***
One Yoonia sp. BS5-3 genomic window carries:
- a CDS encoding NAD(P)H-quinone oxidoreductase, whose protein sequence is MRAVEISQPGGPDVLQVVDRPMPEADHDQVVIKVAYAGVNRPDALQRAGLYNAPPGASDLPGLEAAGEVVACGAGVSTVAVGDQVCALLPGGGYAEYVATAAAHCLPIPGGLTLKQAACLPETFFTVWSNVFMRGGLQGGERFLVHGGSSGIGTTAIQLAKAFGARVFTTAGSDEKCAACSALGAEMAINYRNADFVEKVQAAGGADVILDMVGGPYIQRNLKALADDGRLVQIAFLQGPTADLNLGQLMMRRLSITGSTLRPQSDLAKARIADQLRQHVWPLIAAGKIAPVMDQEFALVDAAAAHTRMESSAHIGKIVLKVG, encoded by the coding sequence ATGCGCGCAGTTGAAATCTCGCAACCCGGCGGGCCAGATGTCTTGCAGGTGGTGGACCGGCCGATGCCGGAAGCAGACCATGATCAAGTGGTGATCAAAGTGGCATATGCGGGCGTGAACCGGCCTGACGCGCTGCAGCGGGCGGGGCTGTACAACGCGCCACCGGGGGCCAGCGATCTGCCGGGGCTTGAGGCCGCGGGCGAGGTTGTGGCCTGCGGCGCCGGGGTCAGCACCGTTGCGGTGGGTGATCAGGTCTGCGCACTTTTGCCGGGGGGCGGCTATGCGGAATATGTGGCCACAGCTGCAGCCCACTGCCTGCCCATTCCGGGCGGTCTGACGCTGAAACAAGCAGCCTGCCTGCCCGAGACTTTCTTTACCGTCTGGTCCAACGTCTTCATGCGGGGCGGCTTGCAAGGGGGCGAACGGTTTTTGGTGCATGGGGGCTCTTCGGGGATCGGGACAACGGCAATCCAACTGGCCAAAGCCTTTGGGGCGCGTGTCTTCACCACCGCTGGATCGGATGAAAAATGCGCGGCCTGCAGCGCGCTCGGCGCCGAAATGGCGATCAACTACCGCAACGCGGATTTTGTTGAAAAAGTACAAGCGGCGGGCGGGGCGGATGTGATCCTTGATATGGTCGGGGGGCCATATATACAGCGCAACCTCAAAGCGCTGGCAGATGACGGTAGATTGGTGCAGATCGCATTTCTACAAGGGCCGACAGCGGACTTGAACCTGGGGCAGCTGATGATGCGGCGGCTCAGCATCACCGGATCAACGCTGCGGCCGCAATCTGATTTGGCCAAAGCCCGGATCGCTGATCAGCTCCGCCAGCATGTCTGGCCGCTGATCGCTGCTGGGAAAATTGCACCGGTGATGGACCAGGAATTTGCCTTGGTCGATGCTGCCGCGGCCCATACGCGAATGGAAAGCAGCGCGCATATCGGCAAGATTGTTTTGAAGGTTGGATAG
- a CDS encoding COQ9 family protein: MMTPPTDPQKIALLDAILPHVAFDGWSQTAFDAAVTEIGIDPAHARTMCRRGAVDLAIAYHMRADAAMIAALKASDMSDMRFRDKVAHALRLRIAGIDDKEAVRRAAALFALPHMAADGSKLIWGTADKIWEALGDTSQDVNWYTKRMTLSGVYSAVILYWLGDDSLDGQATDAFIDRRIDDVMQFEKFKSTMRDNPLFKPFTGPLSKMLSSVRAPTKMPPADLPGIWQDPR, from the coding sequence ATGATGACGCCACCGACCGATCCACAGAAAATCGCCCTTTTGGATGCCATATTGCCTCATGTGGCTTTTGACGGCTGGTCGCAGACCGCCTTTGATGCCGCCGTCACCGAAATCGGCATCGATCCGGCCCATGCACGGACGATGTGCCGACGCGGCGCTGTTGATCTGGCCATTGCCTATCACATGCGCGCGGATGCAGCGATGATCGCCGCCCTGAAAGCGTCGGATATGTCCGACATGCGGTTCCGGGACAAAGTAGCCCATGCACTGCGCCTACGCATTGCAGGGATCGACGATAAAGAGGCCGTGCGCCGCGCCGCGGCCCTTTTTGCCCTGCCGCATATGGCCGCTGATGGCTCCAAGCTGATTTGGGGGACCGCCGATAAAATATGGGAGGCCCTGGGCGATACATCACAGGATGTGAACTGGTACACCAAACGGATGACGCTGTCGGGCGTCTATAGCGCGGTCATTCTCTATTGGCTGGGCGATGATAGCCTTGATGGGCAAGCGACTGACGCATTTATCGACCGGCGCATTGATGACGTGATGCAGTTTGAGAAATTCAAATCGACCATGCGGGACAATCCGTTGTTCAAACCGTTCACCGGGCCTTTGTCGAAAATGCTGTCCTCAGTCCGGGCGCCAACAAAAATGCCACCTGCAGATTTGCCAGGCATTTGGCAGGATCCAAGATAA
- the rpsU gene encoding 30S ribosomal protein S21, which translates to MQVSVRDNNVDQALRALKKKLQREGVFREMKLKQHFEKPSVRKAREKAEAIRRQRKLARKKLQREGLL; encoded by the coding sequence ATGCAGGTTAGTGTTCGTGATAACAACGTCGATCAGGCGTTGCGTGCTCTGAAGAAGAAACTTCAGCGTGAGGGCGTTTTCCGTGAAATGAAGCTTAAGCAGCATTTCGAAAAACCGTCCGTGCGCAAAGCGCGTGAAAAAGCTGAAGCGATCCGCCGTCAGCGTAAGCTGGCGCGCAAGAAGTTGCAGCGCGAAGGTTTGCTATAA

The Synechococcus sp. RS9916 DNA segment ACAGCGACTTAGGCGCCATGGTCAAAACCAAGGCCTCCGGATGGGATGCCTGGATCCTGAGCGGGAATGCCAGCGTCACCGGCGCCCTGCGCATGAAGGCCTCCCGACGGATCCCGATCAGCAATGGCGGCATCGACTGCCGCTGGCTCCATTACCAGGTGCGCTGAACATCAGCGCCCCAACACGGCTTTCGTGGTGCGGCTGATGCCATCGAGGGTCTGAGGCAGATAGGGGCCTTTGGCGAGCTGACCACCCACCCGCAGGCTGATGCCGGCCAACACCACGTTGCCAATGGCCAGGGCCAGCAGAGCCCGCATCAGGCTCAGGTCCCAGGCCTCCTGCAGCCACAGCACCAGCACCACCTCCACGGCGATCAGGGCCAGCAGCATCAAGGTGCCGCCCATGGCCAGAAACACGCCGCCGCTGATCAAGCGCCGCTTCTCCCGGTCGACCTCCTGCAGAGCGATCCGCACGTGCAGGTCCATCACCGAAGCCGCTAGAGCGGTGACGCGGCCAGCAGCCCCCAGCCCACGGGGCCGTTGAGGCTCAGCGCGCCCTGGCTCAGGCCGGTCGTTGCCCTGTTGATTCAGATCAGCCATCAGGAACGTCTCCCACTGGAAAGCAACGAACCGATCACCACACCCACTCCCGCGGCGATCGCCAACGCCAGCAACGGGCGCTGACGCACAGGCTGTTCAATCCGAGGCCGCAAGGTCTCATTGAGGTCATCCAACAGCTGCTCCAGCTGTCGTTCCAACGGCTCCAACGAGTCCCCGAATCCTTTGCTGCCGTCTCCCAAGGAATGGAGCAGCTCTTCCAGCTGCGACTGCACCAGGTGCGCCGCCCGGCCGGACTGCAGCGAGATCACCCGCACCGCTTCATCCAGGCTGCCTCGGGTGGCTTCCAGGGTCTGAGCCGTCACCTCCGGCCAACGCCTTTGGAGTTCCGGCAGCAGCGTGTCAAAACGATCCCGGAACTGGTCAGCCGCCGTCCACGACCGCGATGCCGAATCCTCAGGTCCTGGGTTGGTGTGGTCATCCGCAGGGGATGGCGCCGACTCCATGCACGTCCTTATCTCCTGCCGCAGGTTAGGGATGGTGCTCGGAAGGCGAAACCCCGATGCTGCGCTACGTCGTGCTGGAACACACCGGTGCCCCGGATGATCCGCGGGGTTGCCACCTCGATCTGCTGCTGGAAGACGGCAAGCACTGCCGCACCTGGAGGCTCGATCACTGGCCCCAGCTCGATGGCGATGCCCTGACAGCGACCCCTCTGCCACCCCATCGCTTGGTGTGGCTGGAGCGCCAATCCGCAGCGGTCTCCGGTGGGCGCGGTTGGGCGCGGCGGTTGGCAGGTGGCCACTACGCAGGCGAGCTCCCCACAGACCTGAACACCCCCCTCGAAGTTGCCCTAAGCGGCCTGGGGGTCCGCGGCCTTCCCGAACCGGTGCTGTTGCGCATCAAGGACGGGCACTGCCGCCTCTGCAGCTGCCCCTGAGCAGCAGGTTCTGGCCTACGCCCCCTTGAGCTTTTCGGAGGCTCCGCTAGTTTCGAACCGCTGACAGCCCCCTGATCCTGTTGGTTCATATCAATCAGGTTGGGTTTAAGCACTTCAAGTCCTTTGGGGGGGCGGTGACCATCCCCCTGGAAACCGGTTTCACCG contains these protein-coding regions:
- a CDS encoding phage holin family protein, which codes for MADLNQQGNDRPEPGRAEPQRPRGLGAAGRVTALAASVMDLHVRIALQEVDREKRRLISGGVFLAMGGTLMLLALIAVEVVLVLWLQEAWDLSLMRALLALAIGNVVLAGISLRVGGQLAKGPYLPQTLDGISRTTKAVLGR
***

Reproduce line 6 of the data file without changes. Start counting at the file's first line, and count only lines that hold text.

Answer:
- a CDS encoding phage holin family protein, which codes for MADLNQQGNDRPEPGRAEPQRPRGLGAAGRVTALAASVMDLHVRIALQEVDREKRRLISGGVFLAMGGTLMLLALIAVEVVLVLWLQEAWDLSLMRALLALAIGNVVLAGISLRVGGQLAKGPYLPQTLDGISRTTKAVLGR